Gov. Gretchen Whitmer addressed the State of Michigan after a plan to kidnap her and other Michigan government officials was thwarted by state and federal law enforcement agencies. She started by saying thank you to law enforcement and FBI agents who participated in stopping this [...]
By Wayne Hoffman
Gay historian Allan Berube
Gay historian Allan Berube, award-winning author of Coming Out Under Fire, died on Dec 11. He was 61.
His death was due to sudden complications following the discovery of two stomach ulcers, according to his close friend Jonathan Ned Katz, a fellow gay historian.
Berube was, for decades, an independent historian and community activist. He first came to progressive political activism in opposition to the Vietnam war, working with the American Friends Service Committee in Boston in the late 1960s, after dropping out of the University of Chicago. After coming out in 1969, he joined a “gay liberation collective household,” and later moved to San Francisco to join a gay commune for craftspeople. He remained in San Francisco for many years, and was one of the founders of the San Francisco Lesbian and Gay History Project in 1978. His slide shows about women who dressed and passed as men — and married other women — were welcomed by enthusiastic audiences around the country.
Berube is best remembered for his groundbreaking work of gay history, published in 1990: Coming Out Under Fire: The History of Gay Men and Women in World War II. The Lambda Literary Award-winning book, which was later adapted by Arthur Dong into a Peabody Award-winning documentary, was often cited in Senate hearings on the military’s anti-gay policies in 1993.
Martin Duberman, distinguished professor of history emeritus at the City University of New York, called Berube’s book “superb … not only in terms of his prose style, which was absolutely lucid and even elegant, but also in terms of the very fine-spun analysis. Allan was not one to create shallow generalizations about either a given individual or a series of events. He was utterly meticulous and utterly careful. No one will ever, I think, have to redo the book on World War II, and you can almost never say that about a historian or a given piece of historical research.”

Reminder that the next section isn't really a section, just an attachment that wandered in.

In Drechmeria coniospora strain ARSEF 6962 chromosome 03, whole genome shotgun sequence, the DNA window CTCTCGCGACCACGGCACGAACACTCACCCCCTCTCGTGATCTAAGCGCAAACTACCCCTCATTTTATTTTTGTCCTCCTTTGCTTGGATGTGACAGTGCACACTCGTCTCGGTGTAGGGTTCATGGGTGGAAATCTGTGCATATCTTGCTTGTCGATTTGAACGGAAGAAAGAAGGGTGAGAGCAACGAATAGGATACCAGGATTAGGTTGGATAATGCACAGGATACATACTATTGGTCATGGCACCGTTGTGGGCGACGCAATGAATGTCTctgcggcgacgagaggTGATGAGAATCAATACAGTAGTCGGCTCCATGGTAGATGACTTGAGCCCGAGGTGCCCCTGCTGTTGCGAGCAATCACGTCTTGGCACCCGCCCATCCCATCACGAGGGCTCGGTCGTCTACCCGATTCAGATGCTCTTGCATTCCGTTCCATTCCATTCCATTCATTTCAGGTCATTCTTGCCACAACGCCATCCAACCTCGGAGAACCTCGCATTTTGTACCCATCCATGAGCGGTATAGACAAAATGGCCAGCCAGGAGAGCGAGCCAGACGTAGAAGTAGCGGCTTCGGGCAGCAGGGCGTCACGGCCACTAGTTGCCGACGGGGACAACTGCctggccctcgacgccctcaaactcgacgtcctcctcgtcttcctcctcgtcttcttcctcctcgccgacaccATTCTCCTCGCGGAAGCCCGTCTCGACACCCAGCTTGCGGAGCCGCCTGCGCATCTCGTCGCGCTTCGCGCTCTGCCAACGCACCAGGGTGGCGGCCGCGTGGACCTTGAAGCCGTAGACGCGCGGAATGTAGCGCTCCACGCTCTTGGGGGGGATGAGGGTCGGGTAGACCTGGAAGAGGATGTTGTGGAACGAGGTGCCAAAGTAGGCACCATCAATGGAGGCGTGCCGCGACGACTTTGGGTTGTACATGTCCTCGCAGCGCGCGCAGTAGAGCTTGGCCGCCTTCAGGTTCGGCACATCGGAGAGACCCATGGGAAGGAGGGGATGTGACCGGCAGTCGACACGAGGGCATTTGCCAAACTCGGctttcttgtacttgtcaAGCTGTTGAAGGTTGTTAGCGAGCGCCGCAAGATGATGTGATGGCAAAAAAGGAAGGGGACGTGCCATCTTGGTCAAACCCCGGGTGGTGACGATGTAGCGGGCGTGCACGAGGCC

In 1996, Berube received a “genius grant” from the John D. and Catherine T. MacArthur Foundation for his work.
For the past decade, while living in New York City and the Catskills, Berube had been working on a history of queer working-class men in the Marine Cooks and Stewards Union in the 1930s and ’40s, a project for which he received a Rockefeller Residency Fellowship in the Humanities from the Center for Lesbian and Gay Studies at CUNY.
Berube traveled the country presenting slide shows about his current research, and lectured on gay and lesbian history at Stanford University and the University of California, Santa Cruz. He wrote stories for numerous publications, including Mother Jones, Gay Community News, The Advocate, The Washington Blade, Out/Look, and the Body Politic. He also published articles in several anthologies, including White Trash (which included a rare personal essay in which he recounted his childhood in a trailer park in Bayonne, N.J.) and Policing Public Sex, in which he detailed the history of gay bathhouses.
“Allan took great pride in his role as a community historian,” said John D’Emilio, professor of history at the University of Illinois at Chicago and author of several books on gay history. “He loved the excitement that his talks and slide shows generated in an audience, and he loved that he, a college dropout, had written a book that made a difference in the world. He was an inspiration to everyone who knew him, as sweet and kind and genuinely moral a human being as anyone could hope to meet.”
For the past several years, Berube lived in Liberty, N.Y., in the Catskills. There, he owned a bed & breakfast, and operated Intelligent Design, a store selling mid-century modern collectibles. Berube’s partner, John Nelson, said, “Allan just loved it when people walked into the Liberty store, looked around, and were happy.”
Berube was twice elected a trustee of the village of Liberty.
“Allan was extremely proud of helping to preserve Liberty’s historic character,” said Katz. “Allan initiated the successful nomination of Liberty’s whole Main Street as a historic district, saved from demolition a major building with a classic 1950s facade, and bought and renovated the Shelburne Playhouse, one of the last remaining performance halls that were once part of the area’s many hotels.”
In addition to Nelson, Berube is also survived by his mother and three sisters.